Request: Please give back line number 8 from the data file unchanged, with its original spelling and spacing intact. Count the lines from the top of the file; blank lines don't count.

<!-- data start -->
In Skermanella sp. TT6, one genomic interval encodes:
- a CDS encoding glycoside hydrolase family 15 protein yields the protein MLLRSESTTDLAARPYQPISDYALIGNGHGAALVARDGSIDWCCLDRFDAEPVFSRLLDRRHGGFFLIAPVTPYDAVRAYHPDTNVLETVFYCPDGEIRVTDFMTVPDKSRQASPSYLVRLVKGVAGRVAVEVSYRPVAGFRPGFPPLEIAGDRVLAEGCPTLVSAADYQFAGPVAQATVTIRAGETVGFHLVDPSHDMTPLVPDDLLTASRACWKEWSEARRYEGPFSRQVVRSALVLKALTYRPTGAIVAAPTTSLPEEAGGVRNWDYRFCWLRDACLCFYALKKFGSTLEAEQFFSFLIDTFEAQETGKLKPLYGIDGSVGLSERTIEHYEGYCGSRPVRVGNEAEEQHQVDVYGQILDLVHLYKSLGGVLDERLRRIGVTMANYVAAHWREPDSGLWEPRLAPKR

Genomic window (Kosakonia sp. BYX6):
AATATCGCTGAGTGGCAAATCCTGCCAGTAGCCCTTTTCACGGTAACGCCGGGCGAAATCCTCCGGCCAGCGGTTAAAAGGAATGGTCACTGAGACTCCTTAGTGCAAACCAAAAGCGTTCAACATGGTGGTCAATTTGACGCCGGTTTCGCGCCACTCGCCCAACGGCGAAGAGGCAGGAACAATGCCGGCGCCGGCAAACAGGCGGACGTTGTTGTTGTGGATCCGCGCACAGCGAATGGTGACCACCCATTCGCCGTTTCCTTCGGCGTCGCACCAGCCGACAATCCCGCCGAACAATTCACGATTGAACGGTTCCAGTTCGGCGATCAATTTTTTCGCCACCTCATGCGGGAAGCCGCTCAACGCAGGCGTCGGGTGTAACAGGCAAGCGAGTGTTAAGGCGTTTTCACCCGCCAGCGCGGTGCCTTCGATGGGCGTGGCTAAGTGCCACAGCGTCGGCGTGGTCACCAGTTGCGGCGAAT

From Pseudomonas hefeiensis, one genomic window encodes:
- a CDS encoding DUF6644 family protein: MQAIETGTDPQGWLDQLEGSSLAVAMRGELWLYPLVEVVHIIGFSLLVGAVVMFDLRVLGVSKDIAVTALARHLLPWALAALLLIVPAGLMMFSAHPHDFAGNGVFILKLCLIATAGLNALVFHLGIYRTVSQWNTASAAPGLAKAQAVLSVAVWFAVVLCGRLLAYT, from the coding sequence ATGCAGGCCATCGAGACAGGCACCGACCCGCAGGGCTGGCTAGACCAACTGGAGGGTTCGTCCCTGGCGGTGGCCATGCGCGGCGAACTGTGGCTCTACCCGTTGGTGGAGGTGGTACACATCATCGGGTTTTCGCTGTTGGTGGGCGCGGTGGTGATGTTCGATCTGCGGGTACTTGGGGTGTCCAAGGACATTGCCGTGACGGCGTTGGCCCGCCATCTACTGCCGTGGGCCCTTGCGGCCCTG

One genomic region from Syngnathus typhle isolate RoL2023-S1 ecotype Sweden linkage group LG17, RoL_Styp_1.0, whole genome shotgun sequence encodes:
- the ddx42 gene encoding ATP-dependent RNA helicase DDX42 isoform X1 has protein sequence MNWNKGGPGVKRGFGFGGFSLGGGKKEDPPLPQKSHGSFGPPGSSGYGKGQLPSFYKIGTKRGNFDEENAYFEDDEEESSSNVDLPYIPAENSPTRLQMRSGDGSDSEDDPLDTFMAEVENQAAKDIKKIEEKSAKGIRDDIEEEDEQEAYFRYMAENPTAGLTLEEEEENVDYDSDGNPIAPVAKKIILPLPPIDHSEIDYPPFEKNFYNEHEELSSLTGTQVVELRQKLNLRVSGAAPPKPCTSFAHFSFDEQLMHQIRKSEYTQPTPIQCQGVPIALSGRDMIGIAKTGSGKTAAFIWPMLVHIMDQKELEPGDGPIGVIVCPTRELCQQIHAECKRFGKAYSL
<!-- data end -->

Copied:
- the ddx42 gene encoding ATP-dependent RNA helicase DDX42 isoform X1 has protein sequence MNWNKGGPGVKRGFGFGGFSLGGGKKEDPPLPQKSHGSFGPPGSSGYGKGQLPSFYKIGTKRGNFDEENAYFEDDEEESSSNVDLPYIPAENSPTRLQMRSGDGSDSEDDPLDTFMAEVENQAAKDIKKIEEKSAKGIRDDIEEEDEQEAYFRYMAENPTAGLTLEEEEENVDYDSDGNPIAPVAKKIILPLPPIDHSEIDYPPFEKNFYNEHEELSSLTGTQVVELRQKLNLRVSGAAPPKPCTSFAHFSFDEQLMHQIRKSEYTQPTPIQCQGVPIALSGRDMIGIAKTGSGKTAAFIWPMLVHIMDQKELEPGDGPIGVIVCPTRELCQQIHAECKRFGKAYSL